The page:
Central African Republic
At least two people were killed and ten injured in shooting exchanges in the Central African Republic, Bangui, according to a hospital source. The incident the source said occured in the Muslim district of PK5.
Several houses were also burned at PK5 and in the neighborhoods near Yakité, Castors and Sara, which many residents fled to.
Heavy fire with automatic weapons, whose origin are unknown were exchanged for several hours on Sunday evening.
The authorities have failed in their obligations. If the security forces had all been on the scene of the May 1 parade, this carnage would have been avoided.
Calm is reported to have returned on Monday.
The day before, shots had already been heard, pitting the Central African security forces against armed men from the PK5 in the Beaver district.
Despite this tension, about 3,000 people including President Faustin-Archange Touadéra and his Prime Minister Simplice Sarandji on Monday attended a funeral service in Central Bangui for victims killed on a May 1 church attack that killed a priest.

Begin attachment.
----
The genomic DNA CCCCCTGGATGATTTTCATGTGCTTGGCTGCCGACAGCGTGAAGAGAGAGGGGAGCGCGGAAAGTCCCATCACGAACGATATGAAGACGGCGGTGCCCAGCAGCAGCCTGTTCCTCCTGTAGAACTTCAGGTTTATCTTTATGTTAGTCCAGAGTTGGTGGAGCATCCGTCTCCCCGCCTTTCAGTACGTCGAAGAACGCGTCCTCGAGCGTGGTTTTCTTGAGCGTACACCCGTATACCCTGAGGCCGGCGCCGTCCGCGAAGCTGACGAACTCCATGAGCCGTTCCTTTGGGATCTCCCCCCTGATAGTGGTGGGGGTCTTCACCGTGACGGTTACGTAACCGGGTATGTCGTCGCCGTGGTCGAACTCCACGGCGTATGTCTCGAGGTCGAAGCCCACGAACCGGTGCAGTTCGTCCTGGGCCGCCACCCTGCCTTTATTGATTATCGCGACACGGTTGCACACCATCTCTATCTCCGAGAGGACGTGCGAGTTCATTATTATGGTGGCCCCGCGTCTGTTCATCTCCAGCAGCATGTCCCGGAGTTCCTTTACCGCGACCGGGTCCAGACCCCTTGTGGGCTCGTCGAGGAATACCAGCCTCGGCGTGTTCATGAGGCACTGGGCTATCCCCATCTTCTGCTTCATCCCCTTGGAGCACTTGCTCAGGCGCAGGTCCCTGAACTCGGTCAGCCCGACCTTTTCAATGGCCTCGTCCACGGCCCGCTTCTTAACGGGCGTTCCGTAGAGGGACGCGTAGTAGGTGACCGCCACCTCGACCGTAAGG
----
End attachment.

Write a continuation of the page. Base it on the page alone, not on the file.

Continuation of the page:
‘‘Yes, we have come because of one of our own Saint Joseph, we are in mourning, and the Catholic Church of Central Africa is in mourning for the tragic deaths of one of the priests and four of our brothers and sisters. That’s why we met at the cemetery of priests in Saint Paul in Ouango’‘, said a member of the fraternity of Saint Joseph.
Alfred, Pabou, a resident of Bangui, who also attended the ceremony, said “the authorities have failed in their obligations”. If the security forces had all been on the scene of the May 1 parade, this carnage would have been avoided”.
Tension has been high in Bangui since Tuesday’s violence that left 24 dead and more than 170 injured.
The trigger for the violence was the arrest of “Moussa Empereur”, a member of a PK5 militia by Central African security forces.
The Fatima church was attacked in the aftermath by armed men from the Muslim quarter, killing several civilians and Father Albert Tougoumalé-Baba.
The attack on this church triggered a wave of anger in Bangui, and raised large-scale community violence in the country.
Violence erupted after the seleka rebellion, composed mostly of Muslims, raided Bangui and overthrew President François Bozizé in 2013.
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